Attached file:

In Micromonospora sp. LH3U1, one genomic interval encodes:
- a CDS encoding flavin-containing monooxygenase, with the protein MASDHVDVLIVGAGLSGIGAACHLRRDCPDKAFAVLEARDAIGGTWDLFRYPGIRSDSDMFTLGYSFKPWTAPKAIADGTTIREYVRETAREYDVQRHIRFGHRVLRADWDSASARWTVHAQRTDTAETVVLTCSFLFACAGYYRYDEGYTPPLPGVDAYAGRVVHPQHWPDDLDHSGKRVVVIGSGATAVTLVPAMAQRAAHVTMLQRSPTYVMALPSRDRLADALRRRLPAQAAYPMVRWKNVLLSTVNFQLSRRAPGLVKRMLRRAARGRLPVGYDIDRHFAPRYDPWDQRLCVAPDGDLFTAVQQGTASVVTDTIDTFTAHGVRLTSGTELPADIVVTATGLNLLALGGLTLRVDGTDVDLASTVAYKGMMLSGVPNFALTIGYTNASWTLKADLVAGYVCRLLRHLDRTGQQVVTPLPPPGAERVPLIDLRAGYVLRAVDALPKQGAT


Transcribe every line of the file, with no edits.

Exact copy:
In Micromonospora sp. LH3U1, one genomic interval encodes:
- a CDS encoding flavin-containing monooxygenase, with the protein MASDHVDVLIVGAGLSGIGAACHLRRDCPDKAFAVLEARDAIGGTWDLFRYPGIRSDSDMFTLGYSFKPWTAPKAIADGTTIREYVRETAREYDVQRHIRFGHRVLRADWDSASARWTVHAQRTDTAETVVLTCSFLFACAGYYRYDEGYTPPLPGVDAYAGRVVHPQHWPDDLDHSGKRVVVIGSGATAVTLVPAMAQRAAHVTMLQRSPTYVMALPSRDRLADALRRRLPAQAAYPMVRWKNVLLSTVNFQLSRRAPGLVKRMLRRAARGRLPVGYDIDRHFAPRYDPWDQRLCVAPDGDLFTAVQQGTASVVTDTIDTFTAHGVRLTSGTELPADIVVTATGLNLLALGGLTLRVDGTDVDLASTVAYKGMMLSGVPNFALTIGYTNASWTLKADLVAGYVCRLLRHLDRTGQQVVTPLPPPGAERVPLIDLRAGYVLRAVDALPKQGAT